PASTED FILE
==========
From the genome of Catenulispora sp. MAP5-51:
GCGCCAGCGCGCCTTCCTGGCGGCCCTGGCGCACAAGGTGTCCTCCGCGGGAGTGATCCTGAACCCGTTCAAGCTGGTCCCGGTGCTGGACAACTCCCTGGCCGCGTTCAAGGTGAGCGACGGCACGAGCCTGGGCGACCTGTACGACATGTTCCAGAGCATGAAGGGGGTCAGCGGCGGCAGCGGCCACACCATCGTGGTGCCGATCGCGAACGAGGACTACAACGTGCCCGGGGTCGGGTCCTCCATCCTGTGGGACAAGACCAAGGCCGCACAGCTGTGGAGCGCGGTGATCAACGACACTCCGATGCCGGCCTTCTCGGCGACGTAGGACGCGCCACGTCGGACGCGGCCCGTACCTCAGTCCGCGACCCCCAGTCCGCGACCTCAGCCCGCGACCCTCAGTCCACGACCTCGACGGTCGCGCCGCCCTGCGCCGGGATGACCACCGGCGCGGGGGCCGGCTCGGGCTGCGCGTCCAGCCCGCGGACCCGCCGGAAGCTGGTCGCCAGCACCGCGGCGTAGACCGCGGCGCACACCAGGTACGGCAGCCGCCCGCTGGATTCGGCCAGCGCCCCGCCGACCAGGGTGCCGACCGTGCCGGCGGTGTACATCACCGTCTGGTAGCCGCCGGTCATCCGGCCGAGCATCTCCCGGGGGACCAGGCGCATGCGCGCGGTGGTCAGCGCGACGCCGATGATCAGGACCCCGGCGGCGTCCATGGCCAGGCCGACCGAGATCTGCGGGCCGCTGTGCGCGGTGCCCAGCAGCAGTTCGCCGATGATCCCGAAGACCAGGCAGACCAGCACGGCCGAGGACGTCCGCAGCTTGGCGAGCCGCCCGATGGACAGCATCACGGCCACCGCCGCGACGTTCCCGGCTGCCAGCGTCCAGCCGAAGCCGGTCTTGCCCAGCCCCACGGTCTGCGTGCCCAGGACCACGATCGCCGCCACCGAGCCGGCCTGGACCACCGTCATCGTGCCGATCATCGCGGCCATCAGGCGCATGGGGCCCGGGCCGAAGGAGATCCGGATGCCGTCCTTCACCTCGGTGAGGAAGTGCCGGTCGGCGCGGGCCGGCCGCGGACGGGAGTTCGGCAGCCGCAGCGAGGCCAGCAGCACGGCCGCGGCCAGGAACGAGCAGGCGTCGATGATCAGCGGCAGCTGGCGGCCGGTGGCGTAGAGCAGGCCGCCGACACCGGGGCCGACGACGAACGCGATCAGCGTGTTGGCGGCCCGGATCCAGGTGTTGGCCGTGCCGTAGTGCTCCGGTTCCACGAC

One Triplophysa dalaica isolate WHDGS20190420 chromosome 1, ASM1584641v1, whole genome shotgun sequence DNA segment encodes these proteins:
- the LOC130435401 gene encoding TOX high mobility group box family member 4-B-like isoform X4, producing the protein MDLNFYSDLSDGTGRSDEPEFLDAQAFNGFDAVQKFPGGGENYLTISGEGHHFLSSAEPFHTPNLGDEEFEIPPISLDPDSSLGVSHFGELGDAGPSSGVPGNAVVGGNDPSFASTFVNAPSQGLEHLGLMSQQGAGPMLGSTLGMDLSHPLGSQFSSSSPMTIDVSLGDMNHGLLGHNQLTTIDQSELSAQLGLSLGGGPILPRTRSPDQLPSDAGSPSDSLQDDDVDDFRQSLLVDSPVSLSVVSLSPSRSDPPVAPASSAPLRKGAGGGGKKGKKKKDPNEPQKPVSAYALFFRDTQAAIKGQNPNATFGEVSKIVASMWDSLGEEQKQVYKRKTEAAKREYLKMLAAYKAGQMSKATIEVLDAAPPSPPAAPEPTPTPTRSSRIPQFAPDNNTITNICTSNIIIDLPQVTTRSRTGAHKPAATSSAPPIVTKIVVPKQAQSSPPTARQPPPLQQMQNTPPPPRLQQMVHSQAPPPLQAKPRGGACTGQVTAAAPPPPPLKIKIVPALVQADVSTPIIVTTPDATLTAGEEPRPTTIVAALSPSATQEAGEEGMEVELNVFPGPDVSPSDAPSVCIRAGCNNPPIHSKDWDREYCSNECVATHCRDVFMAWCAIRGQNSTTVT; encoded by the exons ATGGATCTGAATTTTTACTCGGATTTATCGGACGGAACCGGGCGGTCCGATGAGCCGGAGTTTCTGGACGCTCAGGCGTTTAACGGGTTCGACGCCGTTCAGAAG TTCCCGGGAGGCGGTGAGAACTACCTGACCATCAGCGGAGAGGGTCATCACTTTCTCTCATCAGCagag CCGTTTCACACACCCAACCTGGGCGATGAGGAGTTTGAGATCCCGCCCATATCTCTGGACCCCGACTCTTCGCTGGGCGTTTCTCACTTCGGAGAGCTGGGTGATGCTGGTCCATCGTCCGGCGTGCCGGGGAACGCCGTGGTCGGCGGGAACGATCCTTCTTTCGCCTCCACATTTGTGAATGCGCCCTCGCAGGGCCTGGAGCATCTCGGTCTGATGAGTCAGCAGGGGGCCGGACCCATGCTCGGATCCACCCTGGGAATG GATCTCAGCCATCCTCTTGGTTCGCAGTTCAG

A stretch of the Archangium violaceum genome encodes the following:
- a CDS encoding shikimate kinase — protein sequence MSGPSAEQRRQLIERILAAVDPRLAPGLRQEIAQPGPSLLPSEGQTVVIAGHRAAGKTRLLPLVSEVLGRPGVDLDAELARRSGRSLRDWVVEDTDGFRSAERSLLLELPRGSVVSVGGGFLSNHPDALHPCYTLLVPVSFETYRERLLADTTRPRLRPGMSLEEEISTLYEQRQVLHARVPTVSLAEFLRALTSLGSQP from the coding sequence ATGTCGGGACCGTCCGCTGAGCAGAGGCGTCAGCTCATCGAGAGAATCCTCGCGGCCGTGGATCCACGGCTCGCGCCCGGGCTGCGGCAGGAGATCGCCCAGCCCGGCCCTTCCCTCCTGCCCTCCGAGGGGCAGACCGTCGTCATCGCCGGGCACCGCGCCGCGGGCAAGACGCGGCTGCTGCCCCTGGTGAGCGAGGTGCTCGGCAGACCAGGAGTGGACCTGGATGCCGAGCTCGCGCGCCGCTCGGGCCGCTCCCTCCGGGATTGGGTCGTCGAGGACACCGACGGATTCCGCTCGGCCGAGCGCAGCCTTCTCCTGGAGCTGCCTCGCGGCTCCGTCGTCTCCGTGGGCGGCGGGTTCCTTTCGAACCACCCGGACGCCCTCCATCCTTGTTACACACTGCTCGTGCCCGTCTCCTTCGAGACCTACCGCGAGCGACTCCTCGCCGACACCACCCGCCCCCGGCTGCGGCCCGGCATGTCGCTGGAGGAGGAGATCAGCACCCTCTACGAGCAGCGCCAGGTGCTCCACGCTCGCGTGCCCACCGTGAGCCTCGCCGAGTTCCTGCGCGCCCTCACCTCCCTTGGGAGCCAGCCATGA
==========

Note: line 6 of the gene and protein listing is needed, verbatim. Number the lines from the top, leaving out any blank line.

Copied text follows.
- a CDS encoding shikimate kinase — protein sequence MSGPSAEQRRQLIERILAAVDPRLAPGLRQEIAQPGPSLLPSEGQTVVIAGHRAAGKTRLLPLVSEVLGRPGVDLDAELARRSGRSLRDWVVEDTDGFRSAERSLLLELPRGSVVSVGGGFLSNHPDALHPCYTLLVPVSFETYRERLLADTTRPRLRPGMSLEEEISTLYEQRQVLHARVPTVSLAEFLRALTSLGSQP from the coding sequence ATGTCGGGACCGTCCGCTGAGCAGAGGCGTCAGCTCATCGAGAGAATCCTCGCGGCCGTGGATCCACGGCTCGCGCCCGGGCTGCGGCAGGAGATCGCCCAGCCCGGCCCTTCCCTCCTGCCCTCCGAGGGGCAGACCGTCGTCATCGCCGGGCACCGCGCCGCGGGCAAGACGCGGCTGCTGCCCCTGGTGAGCGAGGTGCTCGGCAGACCAGGAGTGGACCTGGATGCCGAGCTCGCGCGCCGCTCGGGCCGCTCCCTCCGGGATTGGGTCGTCGAGGACACCGACGGATTCCGCTCGGCCGAGCGCAGCCTTCTCCTGGAGCTGCCTCGCGGCTCCGTCGTCTCCGTGGGCGGCGGGTTCCTTTCGAACCACCCGGACGCCCTCCATCCTTGTTACACACTGCTCGTGCCCGTCTCCTTCGAGACCTACCGCGAGCGACTCCTCGCCGACACCACCCGCCCCCGGCTGCGGCCCGGCATGTCGCTGGAGGAGGAGATCAGCACCCTCTACGAGCAGCGCCAGGTGCTCCACGCTCGCGTGCCCACCGTGAGCCTCGCCGAGTTCCTGCGCGCCCTCACCTCCCTTGGGAGCCAGCCATGA